OpenADR Continues to Move the Smart Grid Forward

Open Automated Demand Response (OpenADR)—the standard for open automation of building electricity demand response and price communications—has gained considerable attention since it emerged from Lawrence Berkeley National Laboratory's (Berkeley Lab's) Demand Response Research Center in 2008. This non-proprietary DR interface facilitates open, standardized communication that enables power providers and managers to securely communicate wholesale and retail price and reliability, as well as DR program information, with customers using existing electronic communications. Developed as an effective means for DR service providers to maintain grid reliability and for customers to benefit (and profit from) demand reduction, OpenADR is now becoming an integral component of the U.S. and international Smart Grid.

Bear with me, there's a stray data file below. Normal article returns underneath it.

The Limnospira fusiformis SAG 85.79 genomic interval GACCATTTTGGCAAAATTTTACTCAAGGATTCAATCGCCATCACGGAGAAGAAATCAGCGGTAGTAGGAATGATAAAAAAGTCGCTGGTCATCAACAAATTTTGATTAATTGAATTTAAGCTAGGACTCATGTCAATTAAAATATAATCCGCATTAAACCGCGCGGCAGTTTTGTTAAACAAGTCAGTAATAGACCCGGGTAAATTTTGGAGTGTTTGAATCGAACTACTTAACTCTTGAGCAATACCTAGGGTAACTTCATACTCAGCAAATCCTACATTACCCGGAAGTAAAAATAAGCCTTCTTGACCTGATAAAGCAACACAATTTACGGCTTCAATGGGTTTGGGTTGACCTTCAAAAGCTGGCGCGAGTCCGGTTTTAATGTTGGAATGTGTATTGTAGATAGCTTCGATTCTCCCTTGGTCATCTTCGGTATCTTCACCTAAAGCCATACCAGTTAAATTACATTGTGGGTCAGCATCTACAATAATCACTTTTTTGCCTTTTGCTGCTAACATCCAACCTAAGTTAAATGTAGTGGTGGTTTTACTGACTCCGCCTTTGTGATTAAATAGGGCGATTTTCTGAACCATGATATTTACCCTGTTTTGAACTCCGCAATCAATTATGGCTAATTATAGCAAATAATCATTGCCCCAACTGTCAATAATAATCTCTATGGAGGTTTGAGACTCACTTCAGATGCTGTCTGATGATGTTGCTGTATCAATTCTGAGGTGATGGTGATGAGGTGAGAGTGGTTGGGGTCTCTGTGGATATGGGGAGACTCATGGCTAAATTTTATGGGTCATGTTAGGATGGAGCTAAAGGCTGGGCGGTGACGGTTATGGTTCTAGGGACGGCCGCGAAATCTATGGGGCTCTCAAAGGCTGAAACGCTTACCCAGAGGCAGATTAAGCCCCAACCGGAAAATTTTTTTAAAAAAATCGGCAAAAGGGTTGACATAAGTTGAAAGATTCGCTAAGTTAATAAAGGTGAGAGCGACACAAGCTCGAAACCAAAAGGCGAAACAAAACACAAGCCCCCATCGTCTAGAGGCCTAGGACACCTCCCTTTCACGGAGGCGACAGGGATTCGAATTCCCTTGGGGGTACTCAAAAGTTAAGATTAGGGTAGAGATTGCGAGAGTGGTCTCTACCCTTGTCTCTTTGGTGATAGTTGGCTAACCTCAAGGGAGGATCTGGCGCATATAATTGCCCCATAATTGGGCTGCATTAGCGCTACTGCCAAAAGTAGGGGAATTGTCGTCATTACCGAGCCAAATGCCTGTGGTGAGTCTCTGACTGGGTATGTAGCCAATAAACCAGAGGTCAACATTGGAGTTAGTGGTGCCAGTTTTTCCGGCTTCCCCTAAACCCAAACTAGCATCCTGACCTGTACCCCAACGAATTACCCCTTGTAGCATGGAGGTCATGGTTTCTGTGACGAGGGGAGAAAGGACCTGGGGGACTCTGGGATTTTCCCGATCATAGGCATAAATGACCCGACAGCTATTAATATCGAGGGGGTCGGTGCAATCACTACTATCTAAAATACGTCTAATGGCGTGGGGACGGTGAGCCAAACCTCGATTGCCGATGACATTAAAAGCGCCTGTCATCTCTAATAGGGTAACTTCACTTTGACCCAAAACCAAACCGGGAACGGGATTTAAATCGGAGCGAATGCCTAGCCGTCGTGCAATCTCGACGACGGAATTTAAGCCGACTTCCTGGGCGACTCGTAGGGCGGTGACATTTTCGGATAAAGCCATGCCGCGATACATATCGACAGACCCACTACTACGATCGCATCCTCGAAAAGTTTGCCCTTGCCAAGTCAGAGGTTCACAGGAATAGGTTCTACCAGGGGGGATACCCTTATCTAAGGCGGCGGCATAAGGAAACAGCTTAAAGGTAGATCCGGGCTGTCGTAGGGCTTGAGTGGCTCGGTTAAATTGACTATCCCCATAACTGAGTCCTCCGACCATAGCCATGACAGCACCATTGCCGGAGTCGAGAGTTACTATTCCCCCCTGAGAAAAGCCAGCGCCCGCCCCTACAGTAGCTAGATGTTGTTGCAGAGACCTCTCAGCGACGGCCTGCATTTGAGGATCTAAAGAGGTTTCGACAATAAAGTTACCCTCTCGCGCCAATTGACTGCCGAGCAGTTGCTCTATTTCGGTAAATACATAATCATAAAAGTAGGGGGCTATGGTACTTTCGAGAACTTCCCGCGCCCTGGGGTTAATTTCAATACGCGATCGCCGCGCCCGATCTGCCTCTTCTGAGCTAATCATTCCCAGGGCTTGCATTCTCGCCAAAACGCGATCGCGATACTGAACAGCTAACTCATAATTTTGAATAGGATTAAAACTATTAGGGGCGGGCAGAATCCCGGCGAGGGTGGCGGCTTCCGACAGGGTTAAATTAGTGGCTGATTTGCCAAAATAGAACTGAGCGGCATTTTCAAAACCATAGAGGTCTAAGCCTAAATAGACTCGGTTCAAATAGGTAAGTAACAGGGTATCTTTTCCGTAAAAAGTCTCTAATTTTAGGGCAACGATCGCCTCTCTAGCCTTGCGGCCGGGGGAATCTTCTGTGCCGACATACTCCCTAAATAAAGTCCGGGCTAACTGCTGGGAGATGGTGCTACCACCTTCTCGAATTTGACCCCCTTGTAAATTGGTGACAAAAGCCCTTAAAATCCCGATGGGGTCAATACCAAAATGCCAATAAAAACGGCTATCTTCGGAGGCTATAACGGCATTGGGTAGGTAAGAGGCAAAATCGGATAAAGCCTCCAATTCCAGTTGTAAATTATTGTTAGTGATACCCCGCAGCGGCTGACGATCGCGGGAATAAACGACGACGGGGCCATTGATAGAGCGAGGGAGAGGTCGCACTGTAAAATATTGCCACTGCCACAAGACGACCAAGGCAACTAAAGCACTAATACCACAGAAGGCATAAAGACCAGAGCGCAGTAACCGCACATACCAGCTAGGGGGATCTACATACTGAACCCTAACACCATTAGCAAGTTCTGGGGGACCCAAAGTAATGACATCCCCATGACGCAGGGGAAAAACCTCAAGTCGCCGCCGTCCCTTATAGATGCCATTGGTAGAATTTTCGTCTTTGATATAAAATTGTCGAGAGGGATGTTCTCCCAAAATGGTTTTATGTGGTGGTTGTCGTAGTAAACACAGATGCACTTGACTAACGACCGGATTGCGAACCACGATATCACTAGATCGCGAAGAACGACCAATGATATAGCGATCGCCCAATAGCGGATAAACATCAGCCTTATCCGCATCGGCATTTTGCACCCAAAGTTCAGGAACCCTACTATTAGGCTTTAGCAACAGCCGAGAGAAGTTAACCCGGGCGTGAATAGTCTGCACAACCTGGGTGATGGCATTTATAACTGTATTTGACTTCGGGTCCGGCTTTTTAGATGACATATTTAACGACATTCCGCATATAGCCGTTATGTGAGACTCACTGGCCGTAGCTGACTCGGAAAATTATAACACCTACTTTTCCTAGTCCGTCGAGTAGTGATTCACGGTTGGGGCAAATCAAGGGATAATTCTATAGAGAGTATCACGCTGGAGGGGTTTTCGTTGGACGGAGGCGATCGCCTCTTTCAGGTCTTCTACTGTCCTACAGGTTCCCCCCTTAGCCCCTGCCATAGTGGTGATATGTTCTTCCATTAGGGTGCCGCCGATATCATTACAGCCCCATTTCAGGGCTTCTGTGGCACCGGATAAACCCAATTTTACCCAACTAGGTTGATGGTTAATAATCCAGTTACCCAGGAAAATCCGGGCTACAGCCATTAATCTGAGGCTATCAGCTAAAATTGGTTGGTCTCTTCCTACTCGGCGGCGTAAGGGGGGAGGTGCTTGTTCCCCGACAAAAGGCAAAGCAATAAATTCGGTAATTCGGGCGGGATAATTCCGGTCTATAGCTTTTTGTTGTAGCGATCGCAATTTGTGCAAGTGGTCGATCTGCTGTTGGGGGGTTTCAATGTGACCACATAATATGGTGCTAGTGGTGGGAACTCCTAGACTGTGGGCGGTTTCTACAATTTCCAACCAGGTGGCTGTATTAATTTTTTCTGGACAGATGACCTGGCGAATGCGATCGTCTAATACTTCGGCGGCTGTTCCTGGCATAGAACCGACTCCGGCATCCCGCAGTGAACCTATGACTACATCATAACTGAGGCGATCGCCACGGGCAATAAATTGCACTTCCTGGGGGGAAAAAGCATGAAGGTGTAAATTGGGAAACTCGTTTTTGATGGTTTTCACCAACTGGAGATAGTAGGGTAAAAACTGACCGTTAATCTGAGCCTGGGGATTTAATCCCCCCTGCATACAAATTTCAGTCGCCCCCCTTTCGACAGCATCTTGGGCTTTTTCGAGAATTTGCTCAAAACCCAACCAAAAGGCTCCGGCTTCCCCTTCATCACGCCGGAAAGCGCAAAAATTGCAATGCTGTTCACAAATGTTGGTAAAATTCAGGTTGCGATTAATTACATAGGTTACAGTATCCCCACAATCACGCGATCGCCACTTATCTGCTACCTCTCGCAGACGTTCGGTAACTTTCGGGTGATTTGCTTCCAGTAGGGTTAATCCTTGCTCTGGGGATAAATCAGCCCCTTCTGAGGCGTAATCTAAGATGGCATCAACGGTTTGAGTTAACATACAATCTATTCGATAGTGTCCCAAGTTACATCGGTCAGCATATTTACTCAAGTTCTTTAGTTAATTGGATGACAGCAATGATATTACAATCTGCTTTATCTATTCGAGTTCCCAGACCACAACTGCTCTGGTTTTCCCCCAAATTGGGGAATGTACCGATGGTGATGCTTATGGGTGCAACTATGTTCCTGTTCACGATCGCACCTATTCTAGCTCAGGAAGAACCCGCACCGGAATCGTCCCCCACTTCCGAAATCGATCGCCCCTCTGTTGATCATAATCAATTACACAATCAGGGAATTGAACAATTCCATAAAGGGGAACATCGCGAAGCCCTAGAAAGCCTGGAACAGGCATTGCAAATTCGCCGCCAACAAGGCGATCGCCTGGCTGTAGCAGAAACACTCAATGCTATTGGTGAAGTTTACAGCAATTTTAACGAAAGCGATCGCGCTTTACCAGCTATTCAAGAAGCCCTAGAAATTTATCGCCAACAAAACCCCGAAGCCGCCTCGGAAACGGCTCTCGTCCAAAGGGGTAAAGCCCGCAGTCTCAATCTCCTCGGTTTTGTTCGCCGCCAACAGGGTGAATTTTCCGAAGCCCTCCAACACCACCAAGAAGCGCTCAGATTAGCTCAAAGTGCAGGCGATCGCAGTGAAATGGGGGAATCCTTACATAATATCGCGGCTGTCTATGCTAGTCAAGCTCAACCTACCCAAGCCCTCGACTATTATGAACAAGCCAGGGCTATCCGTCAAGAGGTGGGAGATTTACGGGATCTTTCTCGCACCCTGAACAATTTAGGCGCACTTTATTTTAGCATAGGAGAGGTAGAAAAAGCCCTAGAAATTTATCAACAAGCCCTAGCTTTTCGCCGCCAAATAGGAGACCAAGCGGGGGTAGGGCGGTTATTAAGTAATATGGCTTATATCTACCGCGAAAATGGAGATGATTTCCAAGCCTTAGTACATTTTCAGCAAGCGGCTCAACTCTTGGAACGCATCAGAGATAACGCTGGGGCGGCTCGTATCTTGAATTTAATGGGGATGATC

OpenADR 1.0 was developed as a non-proprietary open communication specification by Berkeley Lab researchers and industrial partners for U.S. markets. In 2009, they donated it to the Organization for the Advancement of Structured Information Standards (OASIS), where it became the basis for the formal international Energy Interoperation 1.0 standard. In 2010, OpenADR 1.0 became a U.S. Smart Grid standard supported by the U.S. Department of Energy (DOE) and the National Institute of Standards and Technology (NIST). Today it supports more than 250 megawatts of automated DR in California alone, and cleantech market intelligence firm Pike Research predicts that it will be used in nearly 170,000 sites by 2018.

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